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Why I deprive myself of medication for my mental health

Trigger warning: this blog discusses mental health struggles and suicidal thoughts.


 

Even though I’m a journalist by trade, until now, I haven’t publicly shared my struggles with mental health medication. I read many, many magazines, and though all champion open discussion of mental health, I’ve never found the words I needed to read. So here they are.


Google borderline personality disorder (BPD) and you’ll soon realize how much stigma surrounds it. Also known as emotionally unstable personality disorder, the condition’s characteristics include emotional dysregulation, intense but unstable relationships and impulsive behaviour. The world feels like a big, scary place when you’re that sensitive, and it’s incredibly isolating.


For several years I refused antidepressants because I didn’t believe in altering my mood artificially. Even if they did work, I told myself, I wouldn’t deserve this new and improved me. I’d be a fraud.



Then I hit a dark spot and, desperate, I gave them a shot. Antidepressants made me like life in a way I never had before. My future wasn’t a black hole.


A hallmark of BPD is feeling inherently “bad”. I see the world in black and white — I might idolize you one minute and despise you the next. One wrong move can fill me with red hot rage. This black and white thinking applies to my own sense of self, too; unlike everybody else, who are fundamentally good but make mistakes, I am B-A-D.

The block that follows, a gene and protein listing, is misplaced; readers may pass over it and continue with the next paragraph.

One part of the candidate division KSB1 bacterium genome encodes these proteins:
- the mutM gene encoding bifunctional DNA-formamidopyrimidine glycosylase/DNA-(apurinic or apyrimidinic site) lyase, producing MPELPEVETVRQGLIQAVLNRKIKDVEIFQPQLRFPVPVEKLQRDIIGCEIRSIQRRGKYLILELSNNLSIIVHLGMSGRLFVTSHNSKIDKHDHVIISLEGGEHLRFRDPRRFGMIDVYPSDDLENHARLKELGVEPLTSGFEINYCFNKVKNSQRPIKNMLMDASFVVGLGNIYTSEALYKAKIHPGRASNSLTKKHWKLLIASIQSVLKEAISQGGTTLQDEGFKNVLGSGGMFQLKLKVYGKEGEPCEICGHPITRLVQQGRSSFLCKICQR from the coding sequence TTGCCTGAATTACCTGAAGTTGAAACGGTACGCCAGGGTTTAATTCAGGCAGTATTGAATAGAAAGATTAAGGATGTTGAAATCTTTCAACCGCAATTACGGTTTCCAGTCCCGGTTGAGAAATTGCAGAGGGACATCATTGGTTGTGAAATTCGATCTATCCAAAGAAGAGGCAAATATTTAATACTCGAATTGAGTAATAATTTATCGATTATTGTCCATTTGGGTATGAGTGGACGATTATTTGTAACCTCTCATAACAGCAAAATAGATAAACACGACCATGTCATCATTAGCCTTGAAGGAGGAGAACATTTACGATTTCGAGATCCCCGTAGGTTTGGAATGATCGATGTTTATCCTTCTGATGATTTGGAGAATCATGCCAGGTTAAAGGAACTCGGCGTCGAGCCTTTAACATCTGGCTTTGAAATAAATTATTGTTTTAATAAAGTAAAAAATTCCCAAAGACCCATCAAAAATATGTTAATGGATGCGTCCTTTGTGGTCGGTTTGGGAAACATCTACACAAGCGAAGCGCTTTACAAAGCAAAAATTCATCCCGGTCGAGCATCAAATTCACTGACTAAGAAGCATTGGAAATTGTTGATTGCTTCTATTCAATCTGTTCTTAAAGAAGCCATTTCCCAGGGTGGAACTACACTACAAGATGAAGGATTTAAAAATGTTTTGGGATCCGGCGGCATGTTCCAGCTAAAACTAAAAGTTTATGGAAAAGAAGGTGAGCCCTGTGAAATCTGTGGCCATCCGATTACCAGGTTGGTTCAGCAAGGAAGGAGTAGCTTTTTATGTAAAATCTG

When I do make mistakes — oftentimes, I’ll lash out when my despair is overwhelming — the shame is all-consuming. At this point, I’ll start depriving myself of medication.


Usually, I’ll go cold turkey, knowing deep down my mental health will deteriorate while also convincing myself the pills don’t work anyway. Surely, I’ll decide, they must be a placebo, ashamed that these tiny pills help me function.



Travelling in Georgia, Asia


For a while, I won’t notice a drastic change in mood. Ha! See? Placebos! Then a week or two will pass. My world suddenly becomes very small. Days go by without brushing my teeth, changing my clothes, or having a shower. My body aches like I have the flu. While in Bulgaria, I make plans to buy a rope as soon as I arrive home in Wales.


Marsha Linehan likens people with BPD to third-degree burn victims: ‘Lacking emotional skin, they feel agony at the slightest touch or movement.’ To experience this without antidepressants is like death.


More recently, rather than going cold turkey, I’ve made excuses not to take the pills. While privately I know depriving myself will make life worse — based on 100% of the times this experiment has failed before — I’ll still find reasons. Maybe I’ll roll in drunk from a night out, telling myself I’ll take them in the morning before immediately passing out. I might “forget’’ to renew my prescription. I love to travel; out there in the world, I feel indestructible and decide I must be cured, or am just so busy — I swear I’ll take a double dose tomorrow. Sometimes I hold the pills between my fingers, willing myself to place them on my tongue.


Travelling in Venice, Italy